Investment grade commercial real estate assets are incredibly expensive, which means they are likely to be unaffordable – in a direct purchase scenario – for all but the most well funded individual investors. Fortunately, there is another method through which individuals can invest in commercial properties – by allocating capital to a commercial real estate syndication.
In this article, we are going to describe what a syndication is, how they work, and the risks and benefits of allocating capital to one. By the end, readers will have all of the information needed to determine if a commercial real estate syndication is suitable for their individual investment strategy.
At First National Realty Partners, we are a private equity firm/commercial real estate deal syndicator who specializes in the purchase and management of grocery store anchored retail centers. If you are an accredited investor who would like to learn more about our commercial real estate syndication opportunities, click here.
A Short Explanation of Real Estate Syndications
In real estate investing, an easy way to think about a real estate syndication is as a structure that allows individual investors to purchase a fractional share of a commercial property. In a typical deal, there are two groups of investors, the general partner (GP) and the limited partner(s) (LPs). Each has a distinct role to play in the administration of a commercial real estate investment.
The general partner is the deal leader. Their job is to find properties to purchase and to manage all of the leg work that goes into arranging the financing, performing the due diligence, and managing the cash flow once the acquisition is complete. This is a job that requires a significant amount of experience and dozens of deal repetitions to be effective.
The limited partners are passive investors. This means that they allocate capital to the general partner – who uses it to purchase properties – but otherwise have no role in the day to day management of the property.
Put simply, a syndication is a structure that allows individual investors – who don’t have the capital or desire to purchase a property directly – to earn passive income through fractional ownership of a commercial investment property.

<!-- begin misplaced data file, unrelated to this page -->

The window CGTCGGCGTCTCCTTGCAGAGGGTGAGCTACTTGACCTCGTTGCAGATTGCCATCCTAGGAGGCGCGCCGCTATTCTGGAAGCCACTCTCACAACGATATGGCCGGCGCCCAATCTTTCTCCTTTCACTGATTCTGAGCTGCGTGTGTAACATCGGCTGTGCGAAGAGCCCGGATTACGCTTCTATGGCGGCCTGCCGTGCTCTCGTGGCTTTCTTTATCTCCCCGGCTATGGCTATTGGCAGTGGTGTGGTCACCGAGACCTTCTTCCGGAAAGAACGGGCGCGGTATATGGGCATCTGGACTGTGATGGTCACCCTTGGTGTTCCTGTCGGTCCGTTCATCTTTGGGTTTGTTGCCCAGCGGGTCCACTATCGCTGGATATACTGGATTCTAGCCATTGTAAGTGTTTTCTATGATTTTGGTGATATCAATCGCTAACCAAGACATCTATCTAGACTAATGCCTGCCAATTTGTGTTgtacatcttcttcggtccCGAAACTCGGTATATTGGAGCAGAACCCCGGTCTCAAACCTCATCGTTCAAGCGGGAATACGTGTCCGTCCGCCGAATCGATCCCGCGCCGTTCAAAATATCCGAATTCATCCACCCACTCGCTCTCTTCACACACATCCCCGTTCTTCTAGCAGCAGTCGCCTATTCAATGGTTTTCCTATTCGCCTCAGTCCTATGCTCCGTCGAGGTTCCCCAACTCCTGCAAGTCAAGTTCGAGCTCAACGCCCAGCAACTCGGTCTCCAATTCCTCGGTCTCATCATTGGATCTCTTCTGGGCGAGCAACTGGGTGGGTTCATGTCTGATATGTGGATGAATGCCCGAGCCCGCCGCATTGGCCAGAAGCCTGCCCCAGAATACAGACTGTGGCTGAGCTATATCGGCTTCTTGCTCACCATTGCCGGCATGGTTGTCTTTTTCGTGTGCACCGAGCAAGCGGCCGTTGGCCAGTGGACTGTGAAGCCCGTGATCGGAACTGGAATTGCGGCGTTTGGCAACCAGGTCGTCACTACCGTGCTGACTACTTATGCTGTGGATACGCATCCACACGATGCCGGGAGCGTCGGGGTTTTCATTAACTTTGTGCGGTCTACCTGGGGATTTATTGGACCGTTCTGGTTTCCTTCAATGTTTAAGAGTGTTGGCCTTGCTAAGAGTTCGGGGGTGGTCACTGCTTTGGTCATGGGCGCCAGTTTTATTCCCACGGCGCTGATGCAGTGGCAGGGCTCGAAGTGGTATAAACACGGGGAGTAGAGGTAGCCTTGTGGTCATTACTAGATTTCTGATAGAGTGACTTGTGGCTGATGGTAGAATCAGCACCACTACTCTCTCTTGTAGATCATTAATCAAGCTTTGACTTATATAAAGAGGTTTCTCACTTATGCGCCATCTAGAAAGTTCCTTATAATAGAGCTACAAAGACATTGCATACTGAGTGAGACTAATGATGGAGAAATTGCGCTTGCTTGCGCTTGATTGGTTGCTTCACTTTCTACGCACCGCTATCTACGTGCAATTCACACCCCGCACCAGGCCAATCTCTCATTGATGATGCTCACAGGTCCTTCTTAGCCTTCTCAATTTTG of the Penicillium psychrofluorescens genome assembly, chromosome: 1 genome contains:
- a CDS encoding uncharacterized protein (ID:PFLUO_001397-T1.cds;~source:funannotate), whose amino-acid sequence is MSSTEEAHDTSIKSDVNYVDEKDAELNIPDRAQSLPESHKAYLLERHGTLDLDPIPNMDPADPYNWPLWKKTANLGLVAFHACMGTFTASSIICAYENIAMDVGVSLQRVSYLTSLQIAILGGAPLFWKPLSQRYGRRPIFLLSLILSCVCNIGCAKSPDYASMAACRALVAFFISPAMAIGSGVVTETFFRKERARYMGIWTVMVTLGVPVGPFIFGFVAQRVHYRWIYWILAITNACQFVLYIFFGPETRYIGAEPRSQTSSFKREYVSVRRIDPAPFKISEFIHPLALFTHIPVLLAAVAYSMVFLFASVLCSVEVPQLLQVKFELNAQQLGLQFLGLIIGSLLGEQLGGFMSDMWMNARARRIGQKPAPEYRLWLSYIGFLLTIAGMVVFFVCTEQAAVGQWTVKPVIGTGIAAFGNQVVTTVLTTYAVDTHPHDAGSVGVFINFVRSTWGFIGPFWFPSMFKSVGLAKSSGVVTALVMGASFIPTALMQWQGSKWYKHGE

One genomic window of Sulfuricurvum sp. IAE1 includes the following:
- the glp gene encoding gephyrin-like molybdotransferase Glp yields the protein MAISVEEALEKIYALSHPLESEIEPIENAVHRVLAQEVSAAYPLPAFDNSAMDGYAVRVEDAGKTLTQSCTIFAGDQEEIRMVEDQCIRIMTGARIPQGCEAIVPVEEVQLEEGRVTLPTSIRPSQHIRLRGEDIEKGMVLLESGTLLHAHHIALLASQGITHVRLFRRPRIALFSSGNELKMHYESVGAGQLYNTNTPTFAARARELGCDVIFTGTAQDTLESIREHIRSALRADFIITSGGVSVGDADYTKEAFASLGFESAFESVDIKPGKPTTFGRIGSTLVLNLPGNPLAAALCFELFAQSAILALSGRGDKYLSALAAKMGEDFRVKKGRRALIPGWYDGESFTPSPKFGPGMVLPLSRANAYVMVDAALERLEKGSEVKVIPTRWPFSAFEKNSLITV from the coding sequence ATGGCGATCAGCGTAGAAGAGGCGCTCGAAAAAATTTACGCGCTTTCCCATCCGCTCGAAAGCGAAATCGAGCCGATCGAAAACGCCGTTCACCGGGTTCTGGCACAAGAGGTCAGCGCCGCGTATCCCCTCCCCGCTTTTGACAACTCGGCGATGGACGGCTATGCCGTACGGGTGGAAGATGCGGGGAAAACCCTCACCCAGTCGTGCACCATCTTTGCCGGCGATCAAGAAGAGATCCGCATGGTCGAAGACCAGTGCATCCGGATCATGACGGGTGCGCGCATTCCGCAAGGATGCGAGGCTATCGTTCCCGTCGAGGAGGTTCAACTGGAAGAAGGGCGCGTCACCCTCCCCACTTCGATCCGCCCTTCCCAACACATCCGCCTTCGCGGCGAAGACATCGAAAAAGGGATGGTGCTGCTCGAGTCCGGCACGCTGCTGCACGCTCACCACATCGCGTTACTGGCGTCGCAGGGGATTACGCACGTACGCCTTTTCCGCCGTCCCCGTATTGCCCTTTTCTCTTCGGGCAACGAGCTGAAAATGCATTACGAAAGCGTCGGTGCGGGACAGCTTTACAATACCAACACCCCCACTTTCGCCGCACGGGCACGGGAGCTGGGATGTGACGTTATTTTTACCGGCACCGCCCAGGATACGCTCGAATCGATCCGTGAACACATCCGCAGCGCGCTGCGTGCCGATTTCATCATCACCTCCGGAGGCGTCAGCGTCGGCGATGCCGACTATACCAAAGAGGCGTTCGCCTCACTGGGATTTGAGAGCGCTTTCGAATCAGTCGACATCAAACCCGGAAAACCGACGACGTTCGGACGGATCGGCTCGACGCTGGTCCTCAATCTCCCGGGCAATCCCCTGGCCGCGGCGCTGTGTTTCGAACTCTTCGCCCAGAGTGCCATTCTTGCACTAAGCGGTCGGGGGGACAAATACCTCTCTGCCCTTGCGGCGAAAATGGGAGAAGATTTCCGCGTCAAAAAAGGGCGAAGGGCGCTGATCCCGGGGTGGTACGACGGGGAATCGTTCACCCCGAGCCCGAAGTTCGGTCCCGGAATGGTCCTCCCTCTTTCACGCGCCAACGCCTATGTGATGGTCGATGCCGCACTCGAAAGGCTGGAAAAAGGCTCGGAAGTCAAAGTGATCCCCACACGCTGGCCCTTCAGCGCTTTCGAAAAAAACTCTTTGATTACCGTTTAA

Projected Returns in Real Estate Syndication Investments
As the deal leader, one of the general partner’s most important jobs is to raise capital from individual investors. As part of this process, they need to be able to clearly communicate how much potential return investors can expect to earn from being involved in the deal.
To accomplish this, the general partner creates a pro forma projection of cash flows that lays out the property’s expected income and operating expenses for each year of the expected holding period. The potential return is usually expressed in the form of two metrics, the internal rate of return (IRR) and/or the equity multiple.
The IRR is a rough approximation of the expected annual return on a percentage basis while the equity multiple is a number that informs investors of the multiple or their original investment that they can expect. For example, an equity multiple of 2.00X means that an investor could expect to receive two times their money back in the deal.
Clearly, one of the primary concerns in an investor’s mind is that they want to earn the maximum return possible. For this reason, it is important to understand the elements that drive the amount of the return.
Elements of Real Estate Syndication Returns
As a general rule, there are three elements that impact a property’s potential return. As part of their due diligence process, real estate investors should review each of them.
A typical commercial real estate investment has a predefined holding period, usually somewhere in the three to ten year range. Broadly, investments with shorter hold times tend to have a lower return than those with longer holding periods. This is because there is a longer period of time from which to collect cash from the property.
The business plan and hold time for every rental property is unique so investors should study it prior to allocating capital to make sure they are comfortable with it.
Cash on Cash Returns
Cash on cash return is a metric that measures that amount of cash an investor receives on an annual basis relative to the total amount invested. For example, if an individual receives $10 from a $100 investment, their cash on cash return for that year would be 10%.
Another way to think about the cash on cash return is that it is associated with the property’s performance on an annual basis. It is driven by key factors such as rental income, taxes, property management fees or utilities, and can vary on a year to year basis. Generally, the cash on cash return accounts for a small share of the total return delivered.
Asset Sale Profits
If the cash on cash return makes up a small portion of the total return, the gain on sale is where the bulk of profits are achieved. For example, if a property is purchased for $1MM and sold for $1.5MM, the gain on sale is $500k.
Real estate prices tend to go up slowly over time, so when a property is held for a longer period of time it has a greater chance for more appreciation. This point further underscores the importance of holding period in determining the total return.